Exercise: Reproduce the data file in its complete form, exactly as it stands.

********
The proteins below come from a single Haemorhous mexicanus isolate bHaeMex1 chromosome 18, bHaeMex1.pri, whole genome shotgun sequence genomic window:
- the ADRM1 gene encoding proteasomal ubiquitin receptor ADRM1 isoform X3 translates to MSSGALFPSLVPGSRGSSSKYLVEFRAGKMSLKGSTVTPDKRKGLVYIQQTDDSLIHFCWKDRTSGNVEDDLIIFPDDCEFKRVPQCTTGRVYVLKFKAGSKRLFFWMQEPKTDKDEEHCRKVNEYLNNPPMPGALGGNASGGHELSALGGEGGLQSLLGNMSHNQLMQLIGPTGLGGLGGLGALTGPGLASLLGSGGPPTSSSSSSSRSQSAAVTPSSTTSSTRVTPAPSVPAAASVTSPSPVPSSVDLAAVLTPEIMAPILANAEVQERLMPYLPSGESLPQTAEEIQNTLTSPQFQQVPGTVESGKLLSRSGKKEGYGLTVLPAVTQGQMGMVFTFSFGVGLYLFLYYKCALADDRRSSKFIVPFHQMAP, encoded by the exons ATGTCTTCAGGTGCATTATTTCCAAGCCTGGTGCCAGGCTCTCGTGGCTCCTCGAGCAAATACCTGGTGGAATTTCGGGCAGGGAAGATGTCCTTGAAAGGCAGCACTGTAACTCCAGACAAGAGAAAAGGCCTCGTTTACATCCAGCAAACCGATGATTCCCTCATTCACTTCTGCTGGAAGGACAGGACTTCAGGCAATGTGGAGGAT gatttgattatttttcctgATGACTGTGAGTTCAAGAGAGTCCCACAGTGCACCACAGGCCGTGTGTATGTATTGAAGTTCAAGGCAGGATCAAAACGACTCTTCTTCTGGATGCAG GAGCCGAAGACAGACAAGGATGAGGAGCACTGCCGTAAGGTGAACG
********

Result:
The proteins below come from a single Haemorhous mexicanus isolate bHaeMex1 chromosome 18, bHaeMex1.pri, whole genome shotgun sequence genomic window:
- the ADRM1 gene encoding proteasomal ubiquitin receptor ADRM1 isoform X3 translates to MSSGALFPSLVPGSRGSSSKYLVEFRAGKMSLKGSTVTPDKRKGLVYIQQTDDSLIHFCWKDRTSGNVEDDLIIFPDDCEFKRVPQCTTGRVYVLKFKAGSKRLFFWMQEPKTDKDEEHCRKVNEYLNNPPMPGALGGNASGGHELSALGGEGGLQSLLGNMSHNQLMQLIGPTGLGGLGGLGALTGPGLASLLGSGGPPTSSSSSSSRSQSAAVTPSSTTSSTRVTPAPSVPAAASVTSPSPVPSSVDLAAVLTPEIMAPILANAEVQERLMPYLPSGESLPQTAEEIQNTLTSPQFQQVPGTVESGKLLSRSGKKEGYGLTVLPAVTQGQMGMVFTFSFGVGLYLFLYYKCALADDRRSSKFIVPFHQMAP, encoded by the exons ATGTCTTCAGGTGCATTATTTCCAAGCCTGGTGCCAGGCTCTCGTGGCTCCTCGAGCAAATACCTGGTGGAATTTCGGGCAGGGAAGATGTCCTTGAAAGGCAGCACTGTAACTCCAGACAAGAGAAAAGGCCTCGTTTACATCCAGCAAACCGATGATTCCCTCATTCACTTCTGCTGGAAGGACAGGACTTCAGGCAATGTGGAGGAT gatttgattatttttcctgATGACTGTGAGTTCAAGAGAGTCCCACAGTGCACCACAGGCCGTGTGTATGTATTGAAGTTCAAGGCAGGATCAAAACGACTCTTCTTCTGGATGCAG GAGCCGAAGACAGACAAGGATGAGGAGCACTGCCGTAAGGTGAACG